End result: The Santa Barbara News-Press is a husk of its former self.
And in a continuing drive to show its ends justifies its means, editorial-page editor and acting publisher Travis Armstrong flailed away at former colleagues in a column Tuesday for taking a principled stand. The nerve.
In betraying the principles of their past craft, they appear to want to shut down the paper's free speech, as well as hurt the livelihoods of 200 News-Press workers and their families.
OK, let's put aside the fact that the ex-staffers have been exercising their free speech in protesting McCaw -- and Armstrong's wanton ways. Funny, don't recall Armstrong cozying up to the First Amendment when the News-Press, under the old regime, posted a short item about his DUI arrest. When he was sentenced, McCaw ordered the story on the court proceeding killed. So much for the First Amendment.
But Armstrong has in the past made no apologies for injecting himself into the newsgathering process, despite that generally being a no-no for those in the executive suite.
Now back to the screed:
Growing up in a Teamsters family, I remember as a young boy listening to men talk over the kitchen table or on the phone about spreading nails or damaging trucks. It was scary stuff.
Those who have brought such an outfit to our peaceful community deserve scorn.
... Where are groups such as the ACLU in battling this governmental interference in free expression?
Oy, vey. Cue the Stradivarius.
Many of the dozens of staffers who've quit or been fired gave the best years of their journalistic lives to the News-Press. None should be actively seeking to kill the paper. After all, Armstrong and McCaw are already doing a bang-up job of that on their own, as Susan Paterno exhaustively chronicled in the American Journalism Review. That article spurred a libel suit by McCaw that Paterno is aggressively defending.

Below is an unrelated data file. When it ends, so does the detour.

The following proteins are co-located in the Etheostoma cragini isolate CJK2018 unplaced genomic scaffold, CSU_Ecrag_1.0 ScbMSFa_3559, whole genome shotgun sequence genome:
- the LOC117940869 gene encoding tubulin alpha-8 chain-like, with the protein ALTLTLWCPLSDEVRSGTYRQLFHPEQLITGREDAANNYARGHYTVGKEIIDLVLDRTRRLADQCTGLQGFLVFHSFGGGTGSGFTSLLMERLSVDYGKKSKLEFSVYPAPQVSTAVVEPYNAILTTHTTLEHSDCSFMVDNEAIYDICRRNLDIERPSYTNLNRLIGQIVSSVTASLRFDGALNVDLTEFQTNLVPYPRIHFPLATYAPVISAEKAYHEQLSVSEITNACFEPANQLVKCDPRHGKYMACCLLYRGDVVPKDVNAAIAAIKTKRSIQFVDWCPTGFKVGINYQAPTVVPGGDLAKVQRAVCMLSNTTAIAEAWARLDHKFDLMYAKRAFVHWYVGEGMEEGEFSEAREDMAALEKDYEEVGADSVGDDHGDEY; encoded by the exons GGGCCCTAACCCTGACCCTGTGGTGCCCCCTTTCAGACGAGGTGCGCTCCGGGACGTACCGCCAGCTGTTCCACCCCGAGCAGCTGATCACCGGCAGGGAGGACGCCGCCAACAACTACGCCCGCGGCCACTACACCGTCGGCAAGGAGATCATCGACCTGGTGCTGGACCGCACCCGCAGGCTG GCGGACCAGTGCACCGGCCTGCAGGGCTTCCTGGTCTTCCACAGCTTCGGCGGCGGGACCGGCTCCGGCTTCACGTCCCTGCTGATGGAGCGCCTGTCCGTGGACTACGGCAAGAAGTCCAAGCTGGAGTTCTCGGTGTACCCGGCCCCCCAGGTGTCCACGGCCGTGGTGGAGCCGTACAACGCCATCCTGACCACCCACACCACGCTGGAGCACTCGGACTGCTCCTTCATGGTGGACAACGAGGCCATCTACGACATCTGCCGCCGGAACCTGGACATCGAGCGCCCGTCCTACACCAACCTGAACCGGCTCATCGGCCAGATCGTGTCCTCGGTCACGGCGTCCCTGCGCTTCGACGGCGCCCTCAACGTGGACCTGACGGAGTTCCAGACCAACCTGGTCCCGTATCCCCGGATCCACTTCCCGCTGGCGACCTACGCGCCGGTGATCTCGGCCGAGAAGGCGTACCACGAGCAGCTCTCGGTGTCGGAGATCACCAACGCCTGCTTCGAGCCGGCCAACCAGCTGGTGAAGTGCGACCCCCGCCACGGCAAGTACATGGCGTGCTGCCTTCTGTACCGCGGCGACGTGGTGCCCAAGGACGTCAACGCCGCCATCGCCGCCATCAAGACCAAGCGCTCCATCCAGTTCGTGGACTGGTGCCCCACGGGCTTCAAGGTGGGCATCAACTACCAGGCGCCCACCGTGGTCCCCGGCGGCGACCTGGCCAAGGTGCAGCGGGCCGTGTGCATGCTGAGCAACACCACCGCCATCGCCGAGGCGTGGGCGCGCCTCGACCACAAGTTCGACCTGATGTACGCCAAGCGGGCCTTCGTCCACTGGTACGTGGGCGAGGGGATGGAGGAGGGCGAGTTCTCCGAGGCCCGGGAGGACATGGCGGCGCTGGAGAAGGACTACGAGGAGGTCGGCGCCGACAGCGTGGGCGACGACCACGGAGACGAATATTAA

The truth hurts, and as his column shows, Armstrong is in a lot of pain.
Thursday, February 08, 2007
Monday, February 05, 2007
The shark's not jumping yet on "Lost." But if showrunners Carlton Cuse and Damon Lindelof aren't careful, it could be getting antsy real soon.
Now that the show cranks up again Wednesday, it's time to once again wonder about how it's eventually going to end, namely long before we stop caring about polar bears in the South Pacific, mysterious Black Smoke and that darn Hanso Project.
To his credit, Cuse insists there is something over the horizon. But exactly how long they'll take to get there no one knows, he recently told TV writers:
"It's time for us now to find an end point for this show. It's always been discussed that the show would have a beginning, middle and end...[and] once we a lot of the anxiety and a lot of these questions like - 'we're not getting answers' - will go away."
The 16 consecutive episodes to finish out season three may well foretell what will ultimately be Lost's defining moments.
But as Verne Gay notes in Newsday, not even Cuse and Co. are fully clued into their own instincts. That could be a good thing as the show bridges the gap between those who want love triangles and the legions who crave enough obfuscated mythology to keep the blogosphere at full boil.
Either way, as long as we don't see the Fonz on waterskis, "Lost" should be all right.